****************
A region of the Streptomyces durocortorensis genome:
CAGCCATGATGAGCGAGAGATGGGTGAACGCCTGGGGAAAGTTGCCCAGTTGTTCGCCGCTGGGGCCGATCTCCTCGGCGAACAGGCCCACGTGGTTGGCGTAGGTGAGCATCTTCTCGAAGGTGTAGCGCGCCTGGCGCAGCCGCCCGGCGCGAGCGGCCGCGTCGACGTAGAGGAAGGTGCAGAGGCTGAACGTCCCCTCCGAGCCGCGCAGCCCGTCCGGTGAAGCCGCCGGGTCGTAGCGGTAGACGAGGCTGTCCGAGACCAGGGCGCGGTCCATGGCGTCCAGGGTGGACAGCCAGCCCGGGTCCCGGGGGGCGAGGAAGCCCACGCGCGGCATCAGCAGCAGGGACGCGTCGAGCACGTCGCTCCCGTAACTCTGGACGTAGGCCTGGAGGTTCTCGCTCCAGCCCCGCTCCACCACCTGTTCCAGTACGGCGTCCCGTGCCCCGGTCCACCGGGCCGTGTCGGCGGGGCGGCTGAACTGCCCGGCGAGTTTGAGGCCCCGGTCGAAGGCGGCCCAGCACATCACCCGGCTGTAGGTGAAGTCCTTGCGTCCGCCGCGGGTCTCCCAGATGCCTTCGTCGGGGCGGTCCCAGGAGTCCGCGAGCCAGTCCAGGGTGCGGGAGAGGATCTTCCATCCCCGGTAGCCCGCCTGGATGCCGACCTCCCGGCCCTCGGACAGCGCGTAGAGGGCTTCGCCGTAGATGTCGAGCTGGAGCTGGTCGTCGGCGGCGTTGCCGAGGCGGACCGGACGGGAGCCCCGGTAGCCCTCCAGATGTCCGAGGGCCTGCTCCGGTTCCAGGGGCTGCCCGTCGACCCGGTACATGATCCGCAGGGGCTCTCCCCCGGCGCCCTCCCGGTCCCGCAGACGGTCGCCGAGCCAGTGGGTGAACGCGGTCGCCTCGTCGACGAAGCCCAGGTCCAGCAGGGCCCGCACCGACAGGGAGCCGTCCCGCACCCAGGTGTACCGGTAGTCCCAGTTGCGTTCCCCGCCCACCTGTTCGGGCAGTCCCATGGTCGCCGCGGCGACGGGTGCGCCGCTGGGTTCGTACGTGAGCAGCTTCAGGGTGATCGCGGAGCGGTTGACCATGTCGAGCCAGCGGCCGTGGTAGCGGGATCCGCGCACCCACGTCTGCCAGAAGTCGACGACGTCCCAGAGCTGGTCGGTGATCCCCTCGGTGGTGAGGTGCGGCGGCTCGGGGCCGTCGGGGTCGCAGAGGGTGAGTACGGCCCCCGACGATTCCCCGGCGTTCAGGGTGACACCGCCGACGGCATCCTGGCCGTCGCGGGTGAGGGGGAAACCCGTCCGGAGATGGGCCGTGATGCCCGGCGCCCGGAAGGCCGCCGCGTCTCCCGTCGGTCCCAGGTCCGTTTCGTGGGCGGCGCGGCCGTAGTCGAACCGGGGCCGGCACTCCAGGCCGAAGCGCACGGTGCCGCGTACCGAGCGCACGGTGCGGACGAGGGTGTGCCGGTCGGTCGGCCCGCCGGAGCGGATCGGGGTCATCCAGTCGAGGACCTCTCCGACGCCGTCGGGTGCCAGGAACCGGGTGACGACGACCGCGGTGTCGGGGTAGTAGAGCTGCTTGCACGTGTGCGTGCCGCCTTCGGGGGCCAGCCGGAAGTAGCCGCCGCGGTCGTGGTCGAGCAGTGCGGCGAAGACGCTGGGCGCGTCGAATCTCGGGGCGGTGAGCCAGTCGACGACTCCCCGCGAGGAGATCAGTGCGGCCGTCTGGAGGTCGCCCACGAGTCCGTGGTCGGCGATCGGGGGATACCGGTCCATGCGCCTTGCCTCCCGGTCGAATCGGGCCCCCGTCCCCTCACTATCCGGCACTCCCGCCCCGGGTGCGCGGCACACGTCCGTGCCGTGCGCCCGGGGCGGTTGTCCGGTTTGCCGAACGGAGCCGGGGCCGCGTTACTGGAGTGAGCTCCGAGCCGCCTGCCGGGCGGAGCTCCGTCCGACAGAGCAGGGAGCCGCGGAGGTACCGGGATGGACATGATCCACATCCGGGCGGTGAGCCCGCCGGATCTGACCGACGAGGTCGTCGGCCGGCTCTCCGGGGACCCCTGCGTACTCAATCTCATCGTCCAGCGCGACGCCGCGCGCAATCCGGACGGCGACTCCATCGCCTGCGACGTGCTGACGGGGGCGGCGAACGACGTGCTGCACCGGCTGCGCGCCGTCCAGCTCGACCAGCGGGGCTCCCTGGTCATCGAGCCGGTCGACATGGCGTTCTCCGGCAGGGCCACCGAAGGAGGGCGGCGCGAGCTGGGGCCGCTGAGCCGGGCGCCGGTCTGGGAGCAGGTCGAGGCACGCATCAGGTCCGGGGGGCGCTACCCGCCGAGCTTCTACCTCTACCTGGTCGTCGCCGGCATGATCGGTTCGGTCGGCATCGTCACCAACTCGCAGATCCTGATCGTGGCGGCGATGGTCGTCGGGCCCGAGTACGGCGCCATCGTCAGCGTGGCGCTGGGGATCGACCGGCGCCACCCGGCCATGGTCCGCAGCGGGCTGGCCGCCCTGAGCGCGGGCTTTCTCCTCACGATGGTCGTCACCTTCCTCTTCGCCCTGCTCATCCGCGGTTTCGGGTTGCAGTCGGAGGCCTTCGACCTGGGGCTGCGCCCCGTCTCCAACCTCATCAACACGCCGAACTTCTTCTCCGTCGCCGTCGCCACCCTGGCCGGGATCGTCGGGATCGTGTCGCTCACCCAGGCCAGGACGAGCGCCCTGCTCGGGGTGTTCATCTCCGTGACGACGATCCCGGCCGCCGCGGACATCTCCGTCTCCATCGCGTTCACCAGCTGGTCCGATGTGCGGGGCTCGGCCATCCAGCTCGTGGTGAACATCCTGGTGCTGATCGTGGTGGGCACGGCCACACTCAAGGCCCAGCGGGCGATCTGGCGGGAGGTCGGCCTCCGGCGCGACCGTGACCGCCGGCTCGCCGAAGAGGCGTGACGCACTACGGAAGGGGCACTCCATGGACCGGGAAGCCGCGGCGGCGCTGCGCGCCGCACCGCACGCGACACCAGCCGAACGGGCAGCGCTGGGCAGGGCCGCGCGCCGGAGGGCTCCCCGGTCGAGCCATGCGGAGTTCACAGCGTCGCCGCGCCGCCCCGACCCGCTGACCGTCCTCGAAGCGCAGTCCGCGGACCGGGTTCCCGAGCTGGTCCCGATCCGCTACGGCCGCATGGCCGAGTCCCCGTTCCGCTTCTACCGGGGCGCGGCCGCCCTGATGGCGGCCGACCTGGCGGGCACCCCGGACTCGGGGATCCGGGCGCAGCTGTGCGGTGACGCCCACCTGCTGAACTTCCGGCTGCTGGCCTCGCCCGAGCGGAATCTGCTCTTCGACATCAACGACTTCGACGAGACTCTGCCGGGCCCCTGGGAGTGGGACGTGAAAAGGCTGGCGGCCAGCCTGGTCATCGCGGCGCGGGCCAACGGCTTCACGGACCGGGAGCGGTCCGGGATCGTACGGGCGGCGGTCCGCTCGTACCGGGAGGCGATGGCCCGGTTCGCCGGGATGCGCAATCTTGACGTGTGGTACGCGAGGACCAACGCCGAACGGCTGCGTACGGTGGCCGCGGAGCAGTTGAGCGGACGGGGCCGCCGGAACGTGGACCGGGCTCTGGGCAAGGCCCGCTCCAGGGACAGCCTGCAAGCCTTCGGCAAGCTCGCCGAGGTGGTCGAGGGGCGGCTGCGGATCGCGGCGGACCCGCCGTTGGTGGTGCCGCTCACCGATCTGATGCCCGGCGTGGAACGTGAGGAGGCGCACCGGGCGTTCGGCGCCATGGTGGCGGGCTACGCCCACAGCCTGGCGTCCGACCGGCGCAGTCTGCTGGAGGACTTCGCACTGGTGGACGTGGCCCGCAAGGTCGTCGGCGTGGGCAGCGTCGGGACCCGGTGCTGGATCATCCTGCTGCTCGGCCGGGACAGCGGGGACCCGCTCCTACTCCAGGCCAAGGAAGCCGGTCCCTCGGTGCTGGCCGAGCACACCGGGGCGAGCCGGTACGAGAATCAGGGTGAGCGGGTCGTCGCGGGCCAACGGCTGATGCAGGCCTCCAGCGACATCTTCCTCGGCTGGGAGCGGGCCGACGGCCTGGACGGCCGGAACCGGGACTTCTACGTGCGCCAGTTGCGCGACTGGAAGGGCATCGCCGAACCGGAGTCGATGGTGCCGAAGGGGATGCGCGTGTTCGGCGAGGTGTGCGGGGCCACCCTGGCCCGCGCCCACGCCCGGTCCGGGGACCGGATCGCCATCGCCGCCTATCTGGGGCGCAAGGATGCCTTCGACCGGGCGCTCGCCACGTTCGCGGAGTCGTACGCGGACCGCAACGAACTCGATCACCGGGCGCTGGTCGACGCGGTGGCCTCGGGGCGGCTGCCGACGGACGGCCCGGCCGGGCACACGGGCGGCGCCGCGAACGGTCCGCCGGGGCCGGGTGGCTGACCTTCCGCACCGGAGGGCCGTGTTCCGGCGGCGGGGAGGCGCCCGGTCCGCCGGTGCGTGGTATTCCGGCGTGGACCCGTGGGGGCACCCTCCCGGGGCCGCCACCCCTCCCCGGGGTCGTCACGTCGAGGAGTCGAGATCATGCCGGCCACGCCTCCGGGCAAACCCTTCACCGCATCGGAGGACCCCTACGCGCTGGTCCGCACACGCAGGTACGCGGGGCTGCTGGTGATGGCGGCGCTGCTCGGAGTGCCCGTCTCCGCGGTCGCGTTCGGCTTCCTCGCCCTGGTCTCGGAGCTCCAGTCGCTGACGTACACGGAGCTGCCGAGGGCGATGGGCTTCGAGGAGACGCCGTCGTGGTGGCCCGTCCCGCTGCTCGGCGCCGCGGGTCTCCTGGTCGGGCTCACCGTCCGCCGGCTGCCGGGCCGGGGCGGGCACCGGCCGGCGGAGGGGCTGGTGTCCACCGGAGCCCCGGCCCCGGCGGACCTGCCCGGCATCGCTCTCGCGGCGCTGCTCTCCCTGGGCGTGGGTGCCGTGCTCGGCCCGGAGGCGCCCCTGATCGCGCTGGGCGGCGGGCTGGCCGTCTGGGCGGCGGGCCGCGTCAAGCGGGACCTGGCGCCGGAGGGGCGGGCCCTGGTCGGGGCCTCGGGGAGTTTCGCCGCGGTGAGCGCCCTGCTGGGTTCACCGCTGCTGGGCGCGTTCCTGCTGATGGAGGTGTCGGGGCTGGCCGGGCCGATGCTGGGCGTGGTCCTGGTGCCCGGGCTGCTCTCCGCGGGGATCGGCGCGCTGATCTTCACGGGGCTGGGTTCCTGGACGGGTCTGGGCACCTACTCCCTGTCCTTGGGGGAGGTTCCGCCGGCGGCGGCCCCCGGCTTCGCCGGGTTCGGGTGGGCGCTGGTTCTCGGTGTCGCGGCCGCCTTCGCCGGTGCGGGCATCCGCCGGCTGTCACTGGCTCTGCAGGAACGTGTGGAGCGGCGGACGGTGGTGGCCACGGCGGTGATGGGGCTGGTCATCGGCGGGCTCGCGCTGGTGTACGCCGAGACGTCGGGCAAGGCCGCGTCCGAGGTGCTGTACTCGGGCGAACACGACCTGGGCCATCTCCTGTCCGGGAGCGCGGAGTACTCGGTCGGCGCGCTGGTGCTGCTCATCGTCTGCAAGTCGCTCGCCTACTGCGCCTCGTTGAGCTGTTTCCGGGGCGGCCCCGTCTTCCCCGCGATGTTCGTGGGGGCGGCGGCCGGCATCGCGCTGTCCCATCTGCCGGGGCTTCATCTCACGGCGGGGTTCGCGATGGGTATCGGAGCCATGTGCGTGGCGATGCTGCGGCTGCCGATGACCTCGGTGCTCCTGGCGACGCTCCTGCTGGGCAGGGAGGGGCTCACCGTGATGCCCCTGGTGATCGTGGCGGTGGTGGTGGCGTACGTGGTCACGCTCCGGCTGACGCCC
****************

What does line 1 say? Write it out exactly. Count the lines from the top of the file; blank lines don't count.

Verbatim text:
A region of the Streptomyces durocortorensis genome: